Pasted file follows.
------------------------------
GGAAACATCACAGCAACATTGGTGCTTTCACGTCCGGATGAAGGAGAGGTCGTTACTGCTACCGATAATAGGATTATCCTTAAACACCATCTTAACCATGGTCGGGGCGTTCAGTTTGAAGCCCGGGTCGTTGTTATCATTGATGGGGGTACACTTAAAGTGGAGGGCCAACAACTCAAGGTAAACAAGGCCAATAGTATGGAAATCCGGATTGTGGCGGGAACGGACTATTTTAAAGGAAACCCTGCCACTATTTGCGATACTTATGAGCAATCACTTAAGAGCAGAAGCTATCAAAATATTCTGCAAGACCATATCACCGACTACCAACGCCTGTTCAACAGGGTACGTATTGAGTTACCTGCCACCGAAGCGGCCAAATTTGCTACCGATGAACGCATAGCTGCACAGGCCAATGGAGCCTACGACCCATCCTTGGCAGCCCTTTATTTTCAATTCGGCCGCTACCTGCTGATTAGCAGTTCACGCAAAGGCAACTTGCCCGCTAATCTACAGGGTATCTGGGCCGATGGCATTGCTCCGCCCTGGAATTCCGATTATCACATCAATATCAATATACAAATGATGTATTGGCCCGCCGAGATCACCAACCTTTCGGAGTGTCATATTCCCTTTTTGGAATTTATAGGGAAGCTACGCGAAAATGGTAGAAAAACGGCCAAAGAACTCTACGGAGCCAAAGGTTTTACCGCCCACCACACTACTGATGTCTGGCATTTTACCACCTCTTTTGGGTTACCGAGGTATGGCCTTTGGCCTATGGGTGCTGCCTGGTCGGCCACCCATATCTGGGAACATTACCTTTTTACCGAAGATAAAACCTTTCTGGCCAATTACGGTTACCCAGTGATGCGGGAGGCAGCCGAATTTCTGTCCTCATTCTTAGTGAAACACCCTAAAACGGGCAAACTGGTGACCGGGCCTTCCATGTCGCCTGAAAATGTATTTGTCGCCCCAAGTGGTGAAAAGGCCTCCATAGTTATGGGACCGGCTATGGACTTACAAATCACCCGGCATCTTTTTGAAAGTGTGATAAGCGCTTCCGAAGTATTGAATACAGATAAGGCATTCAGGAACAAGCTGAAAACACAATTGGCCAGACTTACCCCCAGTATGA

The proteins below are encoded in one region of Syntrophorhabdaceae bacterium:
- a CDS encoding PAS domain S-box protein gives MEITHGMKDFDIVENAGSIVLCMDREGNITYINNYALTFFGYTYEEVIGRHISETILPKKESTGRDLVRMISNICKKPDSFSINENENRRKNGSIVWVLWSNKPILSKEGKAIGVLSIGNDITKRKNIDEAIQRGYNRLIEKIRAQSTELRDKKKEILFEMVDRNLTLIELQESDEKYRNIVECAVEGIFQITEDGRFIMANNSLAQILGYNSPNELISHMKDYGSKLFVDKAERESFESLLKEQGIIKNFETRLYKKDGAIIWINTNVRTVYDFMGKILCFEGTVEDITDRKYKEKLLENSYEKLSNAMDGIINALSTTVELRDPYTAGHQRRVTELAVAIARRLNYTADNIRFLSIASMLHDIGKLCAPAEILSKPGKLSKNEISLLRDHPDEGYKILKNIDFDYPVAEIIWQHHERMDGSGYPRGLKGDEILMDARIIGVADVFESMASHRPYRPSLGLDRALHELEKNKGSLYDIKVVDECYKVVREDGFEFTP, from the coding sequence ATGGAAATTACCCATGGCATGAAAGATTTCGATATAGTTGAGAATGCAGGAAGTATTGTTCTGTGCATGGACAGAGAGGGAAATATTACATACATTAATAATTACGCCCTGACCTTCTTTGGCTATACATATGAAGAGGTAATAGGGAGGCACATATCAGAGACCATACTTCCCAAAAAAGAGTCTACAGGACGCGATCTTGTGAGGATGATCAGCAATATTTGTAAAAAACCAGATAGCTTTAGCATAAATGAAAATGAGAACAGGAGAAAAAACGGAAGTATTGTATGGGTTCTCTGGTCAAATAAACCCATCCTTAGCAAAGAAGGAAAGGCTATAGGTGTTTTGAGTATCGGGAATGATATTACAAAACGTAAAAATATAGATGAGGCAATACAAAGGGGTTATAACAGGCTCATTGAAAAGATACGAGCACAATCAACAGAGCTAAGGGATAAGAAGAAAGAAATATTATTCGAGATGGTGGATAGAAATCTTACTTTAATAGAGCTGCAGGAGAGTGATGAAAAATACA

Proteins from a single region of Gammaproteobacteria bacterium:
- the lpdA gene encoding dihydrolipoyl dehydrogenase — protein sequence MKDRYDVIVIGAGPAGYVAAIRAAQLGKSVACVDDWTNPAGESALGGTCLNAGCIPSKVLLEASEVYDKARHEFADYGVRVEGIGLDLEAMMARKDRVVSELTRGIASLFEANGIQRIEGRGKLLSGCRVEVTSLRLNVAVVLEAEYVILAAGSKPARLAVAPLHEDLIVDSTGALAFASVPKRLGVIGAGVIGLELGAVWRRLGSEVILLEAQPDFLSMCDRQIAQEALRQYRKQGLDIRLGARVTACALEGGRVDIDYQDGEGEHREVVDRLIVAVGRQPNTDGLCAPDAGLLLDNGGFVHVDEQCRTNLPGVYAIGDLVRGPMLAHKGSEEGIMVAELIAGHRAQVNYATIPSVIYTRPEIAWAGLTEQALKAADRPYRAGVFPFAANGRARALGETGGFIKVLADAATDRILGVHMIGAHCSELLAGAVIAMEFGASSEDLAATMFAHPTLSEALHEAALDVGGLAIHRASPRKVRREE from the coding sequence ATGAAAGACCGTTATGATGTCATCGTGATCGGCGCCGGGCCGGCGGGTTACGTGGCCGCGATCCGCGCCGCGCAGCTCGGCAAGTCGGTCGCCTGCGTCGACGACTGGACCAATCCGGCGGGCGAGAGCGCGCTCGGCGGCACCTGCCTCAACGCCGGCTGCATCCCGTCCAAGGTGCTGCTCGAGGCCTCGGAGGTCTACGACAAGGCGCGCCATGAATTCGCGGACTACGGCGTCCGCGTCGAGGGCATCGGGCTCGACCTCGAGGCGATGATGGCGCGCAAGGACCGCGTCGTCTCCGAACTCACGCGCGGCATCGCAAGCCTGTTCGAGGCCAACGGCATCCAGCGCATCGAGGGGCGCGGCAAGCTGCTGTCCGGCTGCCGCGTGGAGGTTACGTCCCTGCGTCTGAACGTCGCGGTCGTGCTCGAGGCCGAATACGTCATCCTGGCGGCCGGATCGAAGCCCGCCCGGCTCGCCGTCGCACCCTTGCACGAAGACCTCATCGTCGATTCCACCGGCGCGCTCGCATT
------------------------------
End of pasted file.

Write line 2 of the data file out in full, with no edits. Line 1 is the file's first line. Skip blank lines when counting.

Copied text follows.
The proteins below are encoded in one region of Syntrophorhabdaceae bacterium: